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What is depression?
Despite the everyday usage of the term, depression is more than a temporary period of sadness. Throughout the course of our lives we can expect to experience a range of emotional highs and lows. In the medical sense, depression refers to a prolonged period of unhappiness or emptiness.
According to NHS Choices, depression affects about one in 10 people at some point during their life. Surveys conducted by different groups have found that this number is much higher for LGBT people. A survey conducted by LGBT support charity Metro found that 42% of young LGBT people have sought treatment for anxiety or depression.
Depression can be treated, and it must be taken seriously. If you feel like you are suffering from depression you should tell your GP as soon as possible.
The experience of depression will be different for each individual, but there are some common symptoms:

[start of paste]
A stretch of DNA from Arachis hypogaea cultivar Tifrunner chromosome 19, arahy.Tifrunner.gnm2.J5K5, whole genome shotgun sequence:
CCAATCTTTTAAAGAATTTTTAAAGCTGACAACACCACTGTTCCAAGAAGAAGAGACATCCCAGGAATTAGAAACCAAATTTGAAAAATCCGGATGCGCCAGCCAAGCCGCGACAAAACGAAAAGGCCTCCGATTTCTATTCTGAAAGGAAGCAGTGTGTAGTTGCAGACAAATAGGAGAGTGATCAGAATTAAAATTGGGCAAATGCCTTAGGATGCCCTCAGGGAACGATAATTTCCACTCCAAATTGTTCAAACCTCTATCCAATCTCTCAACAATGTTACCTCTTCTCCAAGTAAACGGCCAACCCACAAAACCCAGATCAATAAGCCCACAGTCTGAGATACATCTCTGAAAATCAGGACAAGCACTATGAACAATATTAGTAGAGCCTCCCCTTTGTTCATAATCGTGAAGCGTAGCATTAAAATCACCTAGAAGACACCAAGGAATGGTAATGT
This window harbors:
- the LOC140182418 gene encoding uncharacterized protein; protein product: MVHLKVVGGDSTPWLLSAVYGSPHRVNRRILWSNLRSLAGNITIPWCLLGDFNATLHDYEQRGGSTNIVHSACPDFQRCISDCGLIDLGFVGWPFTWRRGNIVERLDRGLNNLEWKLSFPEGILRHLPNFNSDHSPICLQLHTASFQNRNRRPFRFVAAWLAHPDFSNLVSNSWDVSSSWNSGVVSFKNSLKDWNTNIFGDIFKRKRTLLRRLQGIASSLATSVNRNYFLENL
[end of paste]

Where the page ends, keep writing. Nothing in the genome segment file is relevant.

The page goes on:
-Persistent feelings of sadness, or anxiety.
-Feelings of guilt, worthlessness, and helplessness
-Loss of interest in things once pleasurable
-Loss of sex drive
-Overeating, or appetite loss
-Disturbed sleeping pattern
-Persistent aches, pains, headaches, or cramps
-Persistent digestive problems
-Suicidal thoughts or attempts
You may experience any number of the symptoms above, from mild to severe levels.
When to see a doctor
If you think you may be depressed, seek help from your GP as soon as possible. The earlier you receive help, the better.
We currently offer 1-2-1 support if you wish to talk to someone within Four Pillars please contact us
Four Pillars can not currently offer counselling however we do work very closely with:
You can also contact the Samaritans if you wish to talk to someone anonymously.